Barkin' up Dogwoods

Published on Tuesday, 18 March 2014 23:09 - Written by Betty Waters,

Dogwood tree blooms are starting to open, heralding the arrival of spring in East Texas and prompting the region’s biggest annual celebration of the blossoming dogwoods in Palestine. 

Although there is a pink variety, many dogwood trees have white blooms that can be seen in yards and East Texas forests and woodlands, almost creating the illusion of snowflakes.

 “Even though the blooms will not be at their peak this weekend, there should be some nice blooms to see (in Palestine),” stated the “bloom watch” on the Dogwood Trails Celebration web site. 

The celebration kicks off with a dogwood festival Saturday and continues with numerous events March 29-30 and April 4-6.

 “We are predicting that the dogwood (blooms) should be abundant the last two weekends of the Dogwood Trails Celebration March 28-30 and April 4-6,” the bloom watch advisory stated.

 Chad Gulley, Smith County extension agent for agriculture and natural resources for Texas A&M AgriLife Extension Service, said that depending on the weather, the dogwood typically bloom in mid to late March and early April.

 “They are a pretty hardy tree,” Gulley said. “You see them growing a lot in East Texas among tall oaks and pines. It’s just a unique flower.”

 The dogwood’s white blooms stand out underneath the green canopy of oaks and pines. 

Usually small to medium size, dogwoods are trees that grow best in well-drained acid soil. They typically have shallow roots, but if they are watered deeply, that will make the root go farther down — and some varieties can tolerate wetter areas, Gulley said. 

They prefer morning sun and afternoon shade, he said.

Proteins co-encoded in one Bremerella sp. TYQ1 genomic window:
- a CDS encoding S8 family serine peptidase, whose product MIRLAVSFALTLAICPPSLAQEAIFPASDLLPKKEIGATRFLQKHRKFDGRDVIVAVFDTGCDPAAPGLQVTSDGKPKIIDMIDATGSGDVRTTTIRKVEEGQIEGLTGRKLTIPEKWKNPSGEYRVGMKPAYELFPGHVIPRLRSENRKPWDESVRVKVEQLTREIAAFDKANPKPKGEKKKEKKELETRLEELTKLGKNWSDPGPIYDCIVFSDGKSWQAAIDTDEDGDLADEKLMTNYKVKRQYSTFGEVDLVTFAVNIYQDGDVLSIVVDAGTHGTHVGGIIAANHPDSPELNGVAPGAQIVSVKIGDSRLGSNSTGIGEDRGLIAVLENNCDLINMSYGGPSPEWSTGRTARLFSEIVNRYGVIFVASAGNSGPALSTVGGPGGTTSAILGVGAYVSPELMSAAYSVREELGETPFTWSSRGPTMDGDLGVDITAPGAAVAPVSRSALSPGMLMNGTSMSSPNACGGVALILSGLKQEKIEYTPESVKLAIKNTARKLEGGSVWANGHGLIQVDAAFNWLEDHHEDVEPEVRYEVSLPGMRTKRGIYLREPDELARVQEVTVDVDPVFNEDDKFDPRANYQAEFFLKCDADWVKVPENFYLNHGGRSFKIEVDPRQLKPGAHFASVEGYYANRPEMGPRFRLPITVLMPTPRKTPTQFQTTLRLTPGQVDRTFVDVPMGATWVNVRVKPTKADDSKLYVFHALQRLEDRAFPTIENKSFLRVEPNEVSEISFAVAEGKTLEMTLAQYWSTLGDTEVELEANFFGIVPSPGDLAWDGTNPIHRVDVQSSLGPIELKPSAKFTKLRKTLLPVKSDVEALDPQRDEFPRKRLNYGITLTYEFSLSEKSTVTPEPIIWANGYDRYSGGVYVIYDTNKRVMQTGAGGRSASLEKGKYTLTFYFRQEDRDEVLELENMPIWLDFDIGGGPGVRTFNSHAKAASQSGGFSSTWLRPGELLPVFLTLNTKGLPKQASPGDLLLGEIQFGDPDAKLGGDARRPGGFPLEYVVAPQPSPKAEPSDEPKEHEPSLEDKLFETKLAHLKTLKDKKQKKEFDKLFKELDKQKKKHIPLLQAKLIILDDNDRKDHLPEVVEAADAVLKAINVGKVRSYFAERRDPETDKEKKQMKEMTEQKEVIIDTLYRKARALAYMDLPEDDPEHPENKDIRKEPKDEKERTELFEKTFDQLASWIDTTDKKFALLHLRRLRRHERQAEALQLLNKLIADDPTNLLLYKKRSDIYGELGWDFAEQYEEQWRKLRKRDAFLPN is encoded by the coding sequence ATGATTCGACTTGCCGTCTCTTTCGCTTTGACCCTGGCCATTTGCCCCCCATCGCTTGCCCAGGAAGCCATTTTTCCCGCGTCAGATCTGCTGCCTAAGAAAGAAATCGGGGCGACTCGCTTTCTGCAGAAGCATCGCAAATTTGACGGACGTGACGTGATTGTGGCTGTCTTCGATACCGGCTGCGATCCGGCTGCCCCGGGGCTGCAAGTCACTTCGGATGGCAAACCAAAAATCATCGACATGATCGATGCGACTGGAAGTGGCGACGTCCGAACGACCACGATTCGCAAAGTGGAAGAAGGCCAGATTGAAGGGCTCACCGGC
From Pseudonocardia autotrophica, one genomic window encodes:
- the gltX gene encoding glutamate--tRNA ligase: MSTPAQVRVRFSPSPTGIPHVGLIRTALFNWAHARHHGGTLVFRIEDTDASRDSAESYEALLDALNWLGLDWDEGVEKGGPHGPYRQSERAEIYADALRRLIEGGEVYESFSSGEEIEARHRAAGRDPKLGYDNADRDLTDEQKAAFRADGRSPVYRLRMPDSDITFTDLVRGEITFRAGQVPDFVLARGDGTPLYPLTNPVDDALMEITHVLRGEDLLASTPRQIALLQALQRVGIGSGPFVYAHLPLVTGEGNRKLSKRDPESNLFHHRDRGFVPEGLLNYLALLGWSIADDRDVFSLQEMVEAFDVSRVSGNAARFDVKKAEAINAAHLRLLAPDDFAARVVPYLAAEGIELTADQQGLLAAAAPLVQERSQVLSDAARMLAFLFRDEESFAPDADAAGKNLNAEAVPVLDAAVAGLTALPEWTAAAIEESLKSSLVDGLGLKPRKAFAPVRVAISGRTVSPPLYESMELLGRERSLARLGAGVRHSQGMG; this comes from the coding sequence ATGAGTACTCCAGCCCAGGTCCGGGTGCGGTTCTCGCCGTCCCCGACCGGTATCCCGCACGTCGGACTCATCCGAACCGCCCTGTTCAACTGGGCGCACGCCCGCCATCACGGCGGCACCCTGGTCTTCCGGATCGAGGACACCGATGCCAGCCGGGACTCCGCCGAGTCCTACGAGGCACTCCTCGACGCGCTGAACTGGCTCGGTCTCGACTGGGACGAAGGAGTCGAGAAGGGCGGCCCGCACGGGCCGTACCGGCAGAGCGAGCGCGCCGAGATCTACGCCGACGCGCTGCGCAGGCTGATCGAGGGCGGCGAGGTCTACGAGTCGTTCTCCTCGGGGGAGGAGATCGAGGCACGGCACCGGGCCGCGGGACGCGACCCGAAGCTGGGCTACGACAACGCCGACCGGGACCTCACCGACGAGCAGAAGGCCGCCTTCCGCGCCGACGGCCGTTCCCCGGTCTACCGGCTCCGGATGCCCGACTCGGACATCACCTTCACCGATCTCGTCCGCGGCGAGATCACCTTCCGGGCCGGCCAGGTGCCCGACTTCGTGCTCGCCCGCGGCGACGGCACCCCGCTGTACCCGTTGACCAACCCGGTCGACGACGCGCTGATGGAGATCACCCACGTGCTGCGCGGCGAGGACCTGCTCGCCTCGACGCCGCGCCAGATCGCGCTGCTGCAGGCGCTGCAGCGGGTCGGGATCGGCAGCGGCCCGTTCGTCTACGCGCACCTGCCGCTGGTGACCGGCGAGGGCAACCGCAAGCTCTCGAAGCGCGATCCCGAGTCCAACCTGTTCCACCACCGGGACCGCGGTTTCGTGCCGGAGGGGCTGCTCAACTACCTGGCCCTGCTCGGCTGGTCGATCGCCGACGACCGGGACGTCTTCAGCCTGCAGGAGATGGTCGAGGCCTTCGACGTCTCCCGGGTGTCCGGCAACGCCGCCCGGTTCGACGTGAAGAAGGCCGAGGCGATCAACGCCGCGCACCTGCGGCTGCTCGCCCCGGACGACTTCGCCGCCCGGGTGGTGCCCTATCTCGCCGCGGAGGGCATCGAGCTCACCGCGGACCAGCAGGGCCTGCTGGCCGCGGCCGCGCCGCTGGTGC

Since they are sensitive to fertilizer, Gulley advised against putting a lot of fertilizer around them and suggested instead mulch to hold water. Other gardening experts also advise using only very small amounts of fertilizer in the spring.

 Dogwoods should not be planted close to heat reflective walls or structures because the heat can reflect off and cause some issues, Gulley said.

 Dogwoods have thin bark, which can be easily damaged if accidentally struck with trimmers or lawn mowers, he cautioned. Any accidental hitting by trimmers or lawn mowers can be fatal to a dogwood, according to the Texas AgriLife Extension Service. 

According to Texas Parks and Wildlife Department, flowering dogwood grows best in moist soil, but will grow in drier habitats. They like to grow in the shade of larger trees as understory plants.

 Dogwood are slow growing, often growing a few centimeters per year in dense shade, resilient and beautiful as an accent plant, the parks department’s web site stated. 

Scientifically classified as Cornus florida, the flowering dogwood was first called dog-tree in the English vocabulary in 1548, but the name had evolved to dogwood by 1614, according to a history. 

A deciduous tree, the dogwood has white or pink spring flowers (actually called bracts around tiny greenish-yellow flowers). It has dark green summer foliage, red fruit in the summer/fall, and red to maroon fall color.

 According to Christian lore, the cross on which Jesus was crucified was made from a dogwood tree, which at that time was a stout, straight tree.

 God decreed that the dogwood tree from then on would never grow large enough to be used to make a cross and, according to a Christian legend of unknown origin, that is why the dogwood today is a small, understory tree, which coincidentally often blooms at Easter.

 The legend is that after his crucifixion, Jesus also transformed the dogwood bloom into a representation of the crucifixion, with the four white bracts cross-shaped, which represent the four corners of the cross, each bearing a rusty indentation as of a nail, while the red stamens of the flower represent Jesus’ crown of thorns and the clustered red fruit represents his blood.